Formula One team guide 2021


Toleman, Benetton, Renault, Lotus, Renault again – and now Alpine. The name above the door changes and so do the colours, but in every other sense the deal remains the same: Team Enstone must accelerate the pace of its revival this season to at least bid for more podium finishes. The returning Fernando Alonso, and more vitally the Renault board, will demand nothing less from a manufacturer-backed team that has underachieved since it resumed full works status in 2016. Internal politics and regime change at the top has left the team with two bosses calling the shots – which doesn’t usually work in F1.

Last year: 5th | Our 2020 rating: 6/10


What next after the ignominy of a secret deal with the FIA to cover up power unit irregularities in 2019, followed by an embarrassing fall from grace last year? Has Ferrari hit rock bottom after its worst season in 40 years? The signs in Bahrain testing suggested clear progress – but perhaps not enough to rejoin Mercedes-AMG and Red Bull at the sharp end. Carlos Sainz Jr is a good signing to replace Vettel, and in Charles Leclerc it has a latent F1 superstar. But the most illustrious team on the grid needs some proper form this term if serious questions are not to be asked of boss Mattia Binotto.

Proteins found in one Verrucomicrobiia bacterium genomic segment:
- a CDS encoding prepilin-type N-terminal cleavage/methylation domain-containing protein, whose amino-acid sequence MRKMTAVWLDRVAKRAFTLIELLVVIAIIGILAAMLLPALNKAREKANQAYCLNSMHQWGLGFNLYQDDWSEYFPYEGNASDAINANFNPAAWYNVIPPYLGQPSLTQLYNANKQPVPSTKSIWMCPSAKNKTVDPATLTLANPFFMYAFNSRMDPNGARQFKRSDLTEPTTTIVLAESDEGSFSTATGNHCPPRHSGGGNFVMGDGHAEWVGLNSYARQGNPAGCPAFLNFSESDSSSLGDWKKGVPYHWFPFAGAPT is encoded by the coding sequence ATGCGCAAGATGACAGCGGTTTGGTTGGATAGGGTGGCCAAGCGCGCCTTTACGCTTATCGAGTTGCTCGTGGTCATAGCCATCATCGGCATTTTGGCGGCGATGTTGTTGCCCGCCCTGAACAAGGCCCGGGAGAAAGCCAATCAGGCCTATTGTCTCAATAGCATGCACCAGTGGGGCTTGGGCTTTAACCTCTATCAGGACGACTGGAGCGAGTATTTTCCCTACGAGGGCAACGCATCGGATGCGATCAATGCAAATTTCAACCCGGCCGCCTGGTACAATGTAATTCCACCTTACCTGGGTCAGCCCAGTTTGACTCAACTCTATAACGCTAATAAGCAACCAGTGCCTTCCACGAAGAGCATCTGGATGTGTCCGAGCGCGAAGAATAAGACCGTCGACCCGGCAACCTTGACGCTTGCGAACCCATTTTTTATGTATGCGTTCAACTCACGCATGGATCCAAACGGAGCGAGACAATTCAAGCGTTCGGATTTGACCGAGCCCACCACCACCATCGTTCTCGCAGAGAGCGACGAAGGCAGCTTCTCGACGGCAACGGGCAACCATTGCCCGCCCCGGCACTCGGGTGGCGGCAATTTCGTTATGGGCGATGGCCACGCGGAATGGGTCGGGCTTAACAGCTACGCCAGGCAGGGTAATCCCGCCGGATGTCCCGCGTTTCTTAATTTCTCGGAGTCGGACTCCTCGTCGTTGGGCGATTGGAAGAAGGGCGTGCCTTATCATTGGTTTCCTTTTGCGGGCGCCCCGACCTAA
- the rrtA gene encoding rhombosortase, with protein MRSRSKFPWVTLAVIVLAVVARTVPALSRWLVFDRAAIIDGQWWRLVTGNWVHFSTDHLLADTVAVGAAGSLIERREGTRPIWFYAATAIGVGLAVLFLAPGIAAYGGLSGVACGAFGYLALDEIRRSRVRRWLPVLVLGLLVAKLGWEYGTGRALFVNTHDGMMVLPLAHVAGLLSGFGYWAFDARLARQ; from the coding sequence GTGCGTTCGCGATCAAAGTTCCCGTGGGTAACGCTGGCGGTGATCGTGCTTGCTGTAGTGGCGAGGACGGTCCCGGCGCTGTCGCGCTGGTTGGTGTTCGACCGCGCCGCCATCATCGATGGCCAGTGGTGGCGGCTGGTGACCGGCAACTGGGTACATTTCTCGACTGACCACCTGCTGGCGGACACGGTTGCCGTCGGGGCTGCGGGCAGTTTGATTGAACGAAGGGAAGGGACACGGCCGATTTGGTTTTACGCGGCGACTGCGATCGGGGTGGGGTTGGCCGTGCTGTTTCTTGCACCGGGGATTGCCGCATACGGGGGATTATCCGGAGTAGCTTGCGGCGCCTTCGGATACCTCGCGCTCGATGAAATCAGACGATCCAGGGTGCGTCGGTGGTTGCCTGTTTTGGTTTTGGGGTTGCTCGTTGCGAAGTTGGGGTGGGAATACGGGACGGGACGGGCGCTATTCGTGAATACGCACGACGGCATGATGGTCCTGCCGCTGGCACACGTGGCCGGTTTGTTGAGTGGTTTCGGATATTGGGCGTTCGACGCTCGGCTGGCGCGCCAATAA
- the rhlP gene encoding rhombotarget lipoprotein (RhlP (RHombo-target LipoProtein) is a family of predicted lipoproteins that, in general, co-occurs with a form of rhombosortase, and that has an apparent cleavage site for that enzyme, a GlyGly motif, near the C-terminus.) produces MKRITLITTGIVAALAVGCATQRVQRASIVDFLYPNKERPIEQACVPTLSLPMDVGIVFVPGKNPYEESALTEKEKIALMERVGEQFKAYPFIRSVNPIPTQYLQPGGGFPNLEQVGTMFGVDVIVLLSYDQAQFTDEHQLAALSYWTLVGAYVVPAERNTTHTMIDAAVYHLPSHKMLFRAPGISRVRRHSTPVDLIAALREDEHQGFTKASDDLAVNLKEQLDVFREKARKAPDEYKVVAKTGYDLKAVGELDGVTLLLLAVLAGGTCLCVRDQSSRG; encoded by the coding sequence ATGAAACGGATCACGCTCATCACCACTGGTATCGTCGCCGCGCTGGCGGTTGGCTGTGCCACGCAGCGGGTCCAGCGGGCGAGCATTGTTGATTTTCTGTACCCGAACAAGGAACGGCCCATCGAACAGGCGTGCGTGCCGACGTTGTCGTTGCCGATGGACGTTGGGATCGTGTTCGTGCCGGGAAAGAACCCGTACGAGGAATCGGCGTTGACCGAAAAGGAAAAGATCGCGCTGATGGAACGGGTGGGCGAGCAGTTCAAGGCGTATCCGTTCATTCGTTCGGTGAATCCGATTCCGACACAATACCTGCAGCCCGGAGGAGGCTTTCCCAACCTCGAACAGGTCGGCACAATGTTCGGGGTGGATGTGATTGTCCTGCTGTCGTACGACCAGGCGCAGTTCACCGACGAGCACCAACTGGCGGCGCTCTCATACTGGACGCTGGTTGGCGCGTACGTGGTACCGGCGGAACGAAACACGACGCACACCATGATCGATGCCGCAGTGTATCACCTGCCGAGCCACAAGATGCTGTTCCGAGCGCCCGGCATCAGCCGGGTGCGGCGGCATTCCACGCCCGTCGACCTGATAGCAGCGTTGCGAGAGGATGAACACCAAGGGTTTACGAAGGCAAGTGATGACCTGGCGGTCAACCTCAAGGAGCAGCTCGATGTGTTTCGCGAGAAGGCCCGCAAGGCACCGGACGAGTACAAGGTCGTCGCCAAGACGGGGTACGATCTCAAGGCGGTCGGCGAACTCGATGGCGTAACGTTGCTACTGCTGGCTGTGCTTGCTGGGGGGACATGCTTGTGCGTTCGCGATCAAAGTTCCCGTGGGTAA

Last year: 6th | Our 2020 rating: 3/10


Red Bull’s secondary team takes the mantle of Racing Point as the squad that offers the best bang for its bucks. The rejuvenation of Pierre Gasly’s career was one of the happiest stories of 2020 and his fortuitous win at Monza capped a strong year for the team formerly known as Toro Rosso, and before that Minardi. Rookie Yuki Tsunoda’s startling form in Bahrain testing (second fastest to Verstappen) highlights the potency of Honda power and raises the expectation this team can once again embarrass the manufacturer teams that surround it.

Last year: 7th | Our 2020 rating: 6/10

Alfa Romeo

It’s still middling Sauber under the attractive Alfa Romeo livery, so there’s no reason to expect anything more than mediocrity from this perennial grid filler. An unchanged driver line-up only adds to the sense of so what, although 41-year-old Kimi Räikkönen still shows the odd spark and inspires a level of popularity not commensurate with his results. Again, what’s new? The odd points finish is all we need to expect, although Räikkönen’s long-matured class might still deliver something more on occasion.

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